Title

Building STEM Knowledge and skills through the Computer Electronic Engineering (CE2) Project and Multidisciplinary Collaborative Efforts

Proposal Type

Poster

Additional Presenter Information

Chantelle Renaud-Grant, Associate Professor, University of North Georgia,

College of Education/Teacher Education, Dahlonega Campus, chantelle.grant@ung.edu

Gina Childers, Assistant Professor, University of North Georgia,

College of Education/Teacher Education, Dahlonega Campus, Gina.Childers@ung.edu

Sanghee Choi, Associate Professor, University of North Georgia,

College of Education/Teacher Education, Dahlonega Campus, Sanghee.Choi@ung.edu

Donna Governor, Assistant Professor, University of North Georgia,

College of Education/Teacher Education, Dahlonega Campus, Donna.Governor@ung.edu

Max Vazquez Dominguez, Assistant Professor, University of North Georgia, College of Education/Teacher Education, Dahlonega Campus, max.VazquezDominguez@ung.edu

Markus Hitz, Associate Professor, University of North Georgia,

Computer Science, Dahlonega Campus, Markus.Hitz@ung.edu

Presentation Option

yes

Keywords

Education, Computer Science

Subject Area

Education

Description/Abstract

Computer Science is quickly being recognized as a “new basic” skill that K-12 students will need to enhance their economic opportunity and social mobility. This comes on the heels of the Every Student Succeeds Act (ESSA) of 2015 that requires all students in America to receive an education of high academic standards preparing them for success in college and their careers. Consequently, there is a need for movement beyond teaching computer literacy to learning computer science. Computer science (CS) offers our students the opportunity to become producers and creators of technology instead of consumers of technology. More importantly, CS offers relevance to school curriculum as it encourages a focus on technical solutions to current issues in science, math, language arts, and social studies thus improving students’ interest and engagement in learning. The project has involved a multidisciplinary team of six-university faculty with background expertise in science, computer science, and education. This team has partnered with ten middle school teachers in Forsyth County of Spring/Fall 2017and collected data that has examined the impact of CS lessons on students’ perceptions of CS, interest in STEM, and interest in computer science careers. The data are currently being analyzed and prepared for a presentation at the Symposium on Innovation, Research, and Engagement (SOIRE).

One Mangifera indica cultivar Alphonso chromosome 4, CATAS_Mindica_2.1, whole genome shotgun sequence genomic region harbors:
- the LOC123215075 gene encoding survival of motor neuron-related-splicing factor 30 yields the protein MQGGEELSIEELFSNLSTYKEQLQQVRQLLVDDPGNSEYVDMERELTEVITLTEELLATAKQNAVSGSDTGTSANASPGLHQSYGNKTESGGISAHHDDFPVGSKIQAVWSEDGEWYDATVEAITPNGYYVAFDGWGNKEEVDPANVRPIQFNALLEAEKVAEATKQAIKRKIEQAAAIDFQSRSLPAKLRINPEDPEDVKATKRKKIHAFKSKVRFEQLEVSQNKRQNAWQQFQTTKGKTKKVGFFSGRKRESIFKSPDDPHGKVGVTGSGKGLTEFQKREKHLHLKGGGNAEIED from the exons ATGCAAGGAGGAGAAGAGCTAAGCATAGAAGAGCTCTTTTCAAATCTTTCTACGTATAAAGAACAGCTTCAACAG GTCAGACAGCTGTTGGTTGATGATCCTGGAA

Bio

Chantelle Renaud-Grant, is an Associate Professor in Teacher Education at the University of North Georgia. She has been on UNG’s faculty for the past eight years. Dr. Renaud-Grant completed her bachelor’s degree in biology at Grambling State University; her master’s degree in microbiology at the University of Texas Health Science Center at San Antonio and then her doctorate in science education at the University of Texas at Austin. She has had a career in education for 18 years where she spent the first ten years of her career as a high school science teacher and then a middle school science teacher before advancing into university instruction. Dr. Renaud-Grant currently teaches in the Middle Grades and Secondary Education program and serves as its program coordinator. Her research focuses on developing viable professional development learning communities among pre-service teachers, in-service teachers and university professors for the purposes of improving the quality of teacher preparation.

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Building STEM Knowledge and skills through the Computer Electronic Engineering (CE2) Project and Multidisciplinary Collaborative Efforts

Computer Science is quickly being recognized as a “new basic” skill that K-12 students will need to enhance their economic opportunity and social mobility. This comes on the heels of the Every Student Succeeds Act (ESSA) of 2015 that requires all students in America to receive an education of high academic standards preparing them for success in college and their careers. Consequently, there is a need for movement beyond teaching computer literacy to learning computer science. Computer science (CS) offers our students the opportunity to become producers and creators of technology instead of consumers of technology. More importantly, CS offers relevance to school curriculum as it encourages a focus on technical solutions to current issues in science, math, language arts, and social studies thus improving students’ interest and engagement in learning. The project has involved a multidisciplinary team of six-university faculty with background expertise in science, computer science, and education. This team has partnered with ten middle school teachers in Forsyth County of Spring/Fall 2017and collected data that has examined the impact of CS lessons on students’ perceptions of CS, interest in STEM, and interest in computer science careers. The data are currently being analyzed and prepared for a presentation at the Symposium on Innovation, Research, and Engagement (SOIRE).